Baby safety gates come in many different design forms, from retractable to walk through to play yards. But unless the gate is freestanding there are just two ways to mount a baby gate: pressure mounted and hardware mounted (also called wall mounted).
Pressure Mounted Baby Gates
Pressure mounted baby gates are the most common type of gate, and often the cheapest too. On the top and bottom corners of the gate there are threaded spindles with a bumper on the end, much like a large screw. When putting up your gate, you will simply unscrew these spindles until they come out far enough to contact your wall. Then once the gate is held in place by the pressure of each spindle, turn them each a bit more to ensure you have a snug fit.
Pressure mounted gates are preferable to some people because they do not require you to drill into a wall with screws, like a hardware mounted gate. However, that doesn’t mean that pressure mounted gates will not cause any damage to your walls. Depending on the spindle’s bumper and the bumps and force your gate is subjected to on a daily basis, pressure spindles can chip paint, cause indentations, and on rare occasions even put holes in your drywall if hit hard enough.
Avoiding that damage is relatively easy though. You can purchase a pressure mounted wall protector set, like the one we sell, for often less than $15. These work by spreading the pressure your wall is subjected to over a larger surface area, which prevents any damage from happening. They also often create a tighter fit against the wall, since you can tighten them harder. And because they stick out 5/8″ on each side, they let you fit an up to 1.25″ wider space, if you are otherwise just short of being able to fit a gate in.
Pressure mounted gates work best in doorways, hallways, relatively small entryways and living rooms, and smaller spaces in general. Extra wide baby gates will often use hardware mounts, because the wider a gate is, the less it is able to stand up securely with just pressure.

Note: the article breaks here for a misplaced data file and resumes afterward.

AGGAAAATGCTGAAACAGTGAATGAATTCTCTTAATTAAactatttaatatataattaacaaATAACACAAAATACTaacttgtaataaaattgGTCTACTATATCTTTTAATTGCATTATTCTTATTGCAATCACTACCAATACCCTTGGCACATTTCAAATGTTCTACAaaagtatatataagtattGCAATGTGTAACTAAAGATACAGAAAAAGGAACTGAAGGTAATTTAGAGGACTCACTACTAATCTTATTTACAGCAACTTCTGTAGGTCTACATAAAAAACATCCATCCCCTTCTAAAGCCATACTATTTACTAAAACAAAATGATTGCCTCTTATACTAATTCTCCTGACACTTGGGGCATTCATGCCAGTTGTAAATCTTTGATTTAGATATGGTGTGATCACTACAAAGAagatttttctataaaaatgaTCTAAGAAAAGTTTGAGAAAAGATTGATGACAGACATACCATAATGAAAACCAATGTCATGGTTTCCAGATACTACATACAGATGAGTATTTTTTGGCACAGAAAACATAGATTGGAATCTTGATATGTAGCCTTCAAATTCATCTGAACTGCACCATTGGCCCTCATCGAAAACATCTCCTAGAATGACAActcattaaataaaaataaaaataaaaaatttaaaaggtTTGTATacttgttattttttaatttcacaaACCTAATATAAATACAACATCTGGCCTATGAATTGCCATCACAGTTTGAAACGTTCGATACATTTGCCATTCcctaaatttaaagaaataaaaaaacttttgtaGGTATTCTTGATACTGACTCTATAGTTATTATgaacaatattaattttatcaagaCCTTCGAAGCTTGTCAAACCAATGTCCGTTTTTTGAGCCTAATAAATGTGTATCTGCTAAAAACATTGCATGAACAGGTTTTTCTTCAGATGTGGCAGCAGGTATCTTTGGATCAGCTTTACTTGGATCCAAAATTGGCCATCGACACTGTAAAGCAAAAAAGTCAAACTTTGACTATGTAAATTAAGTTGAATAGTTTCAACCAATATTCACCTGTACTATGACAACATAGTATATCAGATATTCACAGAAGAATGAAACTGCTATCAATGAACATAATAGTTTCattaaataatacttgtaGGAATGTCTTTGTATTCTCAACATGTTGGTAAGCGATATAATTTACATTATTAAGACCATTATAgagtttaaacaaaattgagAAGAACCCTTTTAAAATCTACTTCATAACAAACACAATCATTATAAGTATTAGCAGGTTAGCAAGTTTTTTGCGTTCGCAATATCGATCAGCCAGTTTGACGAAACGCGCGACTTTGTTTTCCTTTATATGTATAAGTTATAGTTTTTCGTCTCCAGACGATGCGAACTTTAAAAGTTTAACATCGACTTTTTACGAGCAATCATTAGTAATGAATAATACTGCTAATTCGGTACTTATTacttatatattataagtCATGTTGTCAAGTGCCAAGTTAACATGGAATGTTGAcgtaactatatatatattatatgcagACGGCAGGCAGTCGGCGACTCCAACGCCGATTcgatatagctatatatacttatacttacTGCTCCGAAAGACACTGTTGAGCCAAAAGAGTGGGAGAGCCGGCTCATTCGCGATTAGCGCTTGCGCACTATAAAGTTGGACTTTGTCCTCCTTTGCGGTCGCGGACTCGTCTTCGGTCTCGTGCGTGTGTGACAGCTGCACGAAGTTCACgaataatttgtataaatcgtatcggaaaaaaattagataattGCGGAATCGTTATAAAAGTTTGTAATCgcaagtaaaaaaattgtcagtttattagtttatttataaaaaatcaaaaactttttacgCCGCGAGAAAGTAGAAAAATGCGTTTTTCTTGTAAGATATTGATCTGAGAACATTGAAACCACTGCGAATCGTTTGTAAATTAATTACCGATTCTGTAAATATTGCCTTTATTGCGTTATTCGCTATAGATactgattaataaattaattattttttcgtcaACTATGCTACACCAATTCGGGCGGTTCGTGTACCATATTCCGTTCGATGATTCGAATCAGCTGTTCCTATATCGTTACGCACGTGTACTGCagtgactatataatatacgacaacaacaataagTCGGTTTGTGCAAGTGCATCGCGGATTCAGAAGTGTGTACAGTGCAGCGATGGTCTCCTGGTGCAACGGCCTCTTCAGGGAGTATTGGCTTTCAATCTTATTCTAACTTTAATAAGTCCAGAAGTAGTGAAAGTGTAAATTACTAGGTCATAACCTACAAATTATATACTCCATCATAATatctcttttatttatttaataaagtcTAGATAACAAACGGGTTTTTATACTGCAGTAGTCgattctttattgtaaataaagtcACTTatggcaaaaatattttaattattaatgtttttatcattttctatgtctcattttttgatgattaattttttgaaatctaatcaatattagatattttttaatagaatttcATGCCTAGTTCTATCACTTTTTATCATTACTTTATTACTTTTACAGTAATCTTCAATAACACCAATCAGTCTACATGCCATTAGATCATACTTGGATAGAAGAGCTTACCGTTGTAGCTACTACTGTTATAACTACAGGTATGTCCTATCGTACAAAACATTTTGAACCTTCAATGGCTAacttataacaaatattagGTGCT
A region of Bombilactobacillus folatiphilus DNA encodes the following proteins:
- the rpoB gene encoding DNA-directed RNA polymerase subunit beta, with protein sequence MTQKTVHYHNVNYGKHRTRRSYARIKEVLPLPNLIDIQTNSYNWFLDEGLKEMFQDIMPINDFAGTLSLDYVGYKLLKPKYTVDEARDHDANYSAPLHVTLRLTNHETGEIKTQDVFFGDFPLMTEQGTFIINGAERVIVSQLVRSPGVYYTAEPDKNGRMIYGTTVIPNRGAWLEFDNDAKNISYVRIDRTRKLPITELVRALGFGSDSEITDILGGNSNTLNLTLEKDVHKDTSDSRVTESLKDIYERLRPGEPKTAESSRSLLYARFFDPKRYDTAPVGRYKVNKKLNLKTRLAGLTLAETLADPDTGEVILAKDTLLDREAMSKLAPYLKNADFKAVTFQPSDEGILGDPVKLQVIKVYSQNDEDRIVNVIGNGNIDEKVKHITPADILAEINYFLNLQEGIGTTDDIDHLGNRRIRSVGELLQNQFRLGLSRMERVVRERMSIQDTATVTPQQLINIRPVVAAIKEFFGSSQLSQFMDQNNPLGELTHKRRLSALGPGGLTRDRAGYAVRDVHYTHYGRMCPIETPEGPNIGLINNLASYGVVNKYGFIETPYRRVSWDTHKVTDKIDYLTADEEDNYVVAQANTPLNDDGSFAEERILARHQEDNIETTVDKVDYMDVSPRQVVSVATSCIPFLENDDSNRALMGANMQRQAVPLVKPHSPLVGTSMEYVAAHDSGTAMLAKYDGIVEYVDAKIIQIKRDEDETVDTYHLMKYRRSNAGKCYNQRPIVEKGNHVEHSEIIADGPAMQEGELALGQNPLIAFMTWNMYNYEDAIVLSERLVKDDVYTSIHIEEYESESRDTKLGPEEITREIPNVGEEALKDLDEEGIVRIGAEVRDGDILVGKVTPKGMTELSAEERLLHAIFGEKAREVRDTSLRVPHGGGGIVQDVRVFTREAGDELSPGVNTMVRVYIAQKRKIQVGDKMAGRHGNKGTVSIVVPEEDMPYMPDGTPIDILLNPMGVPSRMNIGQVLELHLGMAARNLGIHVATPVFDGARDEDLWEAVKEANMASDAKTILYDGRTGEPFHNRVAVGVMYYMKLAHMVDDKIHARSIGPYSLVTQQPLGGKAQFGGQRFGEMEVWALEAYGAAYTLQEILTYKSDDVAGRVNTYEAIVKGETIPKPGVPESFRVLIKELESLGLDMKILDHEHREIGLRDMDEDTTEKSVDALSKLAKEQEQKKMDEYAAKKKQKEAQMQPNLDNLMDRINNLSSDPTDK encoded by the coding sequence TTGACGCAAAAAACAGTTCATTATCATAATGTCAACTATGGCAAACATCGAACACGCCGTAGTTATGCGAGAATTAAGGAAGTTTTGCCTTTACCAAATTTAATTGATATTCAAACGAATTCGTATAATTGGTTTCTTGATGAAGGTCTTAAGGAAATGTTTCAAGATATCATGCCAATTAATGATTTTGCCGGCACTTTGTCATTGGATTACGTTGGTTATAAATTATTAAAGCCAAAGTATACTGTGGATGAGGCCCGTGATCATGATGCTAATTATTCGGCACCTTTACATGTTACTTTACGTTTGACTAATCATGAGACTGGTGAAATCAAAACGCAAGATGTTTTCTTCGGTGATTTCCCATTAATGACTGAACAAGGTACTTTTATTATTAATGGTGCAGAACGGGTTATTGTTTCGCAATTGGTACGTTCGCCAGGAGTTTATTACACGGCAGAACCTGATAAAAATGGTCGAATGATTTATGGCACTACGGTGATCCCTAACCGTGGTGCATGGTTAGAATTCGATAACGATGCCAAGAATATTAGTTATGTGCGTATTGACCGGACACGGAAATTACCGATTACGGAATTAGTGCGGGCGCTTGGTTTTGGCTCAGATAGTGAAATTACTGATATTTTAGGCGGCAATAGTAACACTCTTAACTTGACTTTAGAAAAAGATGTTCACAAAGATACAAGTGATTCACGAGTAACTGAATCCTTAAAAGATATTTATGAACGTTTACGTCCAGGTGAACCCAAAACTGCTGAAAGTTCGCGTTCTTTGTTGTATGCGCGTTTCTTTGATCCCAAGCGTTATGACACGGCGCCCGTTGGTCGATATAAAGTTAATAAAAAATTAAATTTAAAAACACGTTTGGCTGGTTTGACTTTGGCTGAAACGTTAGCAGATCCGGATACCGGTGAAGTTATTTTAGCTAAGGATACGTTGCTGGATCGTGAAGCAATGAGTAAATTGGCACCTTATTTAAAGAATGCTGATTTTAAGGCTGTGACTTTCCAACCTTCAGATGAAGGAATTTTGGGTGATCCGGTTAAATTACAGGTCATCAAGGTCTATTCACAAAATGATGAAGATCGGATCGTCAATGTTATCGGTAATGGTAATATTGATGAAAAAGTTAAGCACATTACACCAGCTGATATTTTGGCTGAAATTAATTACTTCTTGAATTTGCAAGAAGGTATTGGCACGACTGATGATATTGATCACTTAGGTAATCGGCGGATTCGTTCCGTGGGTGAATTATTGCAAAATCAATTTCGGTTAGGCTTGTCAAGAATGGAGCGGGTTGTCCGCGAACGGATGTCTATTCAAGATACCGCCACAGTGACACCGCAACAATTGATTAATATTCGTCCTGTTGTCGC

Pressure mounted gates are never for use at the top of stairs, as the risk of a leaning child or pet falling through them is always present.
Hardware (Wall) Mounted Baby Gates
Instead of being held up by pressure, hardware mounted baby gates come with varying brackets that you screw into the wall, then connect the baby gate to, which is why they are also sometimes called wall mounted baby gates. This results in a sturdier connection and a baby gate that is not going to fall down.
As a result, hardware mounted gates are the right choice for putting at the top of stairs. While necessary, any old hardware mounted gate may not be sufficient for use at the top of stairs. Besides just the mounting type, you want to look for safety gates that are certified for that specific use, such as JPMA certified gates.
Hardware mounted gates are a great choice for people who are installing a safety gate as a more permanent feature. Pressure mounted gates can be easily moved around and stored, but if you have a long term need for a safety gate, such as being a pet owner, running a daycare, planning a big family, or using it outdoors, the extra security of a hardware mounted gate can certainly be worth it. Hardware mounted gates are also a necessity for many super wide uses.
The downside of hardware mounted gates, of course, is that they put holes in your walls when you screw them in. It is for this reason that pressure mounted gates are more popular overall, but there are many use cases where hardware mounted gates are worth the wall damage. Besides, if you ever decide to move or get rid of the wall, drywall holes are nothing that a little patch and paint can’t fix quickly.
Generally when you are installing hardware mounted gates you want to screw the hardware into a stud or doorframe. This will give you the most stability in your gate.
We hope this article has been helpful in explaining the difference between pressure mounted and hardware mounted baby gates. Let us know in the comments if you have any questions.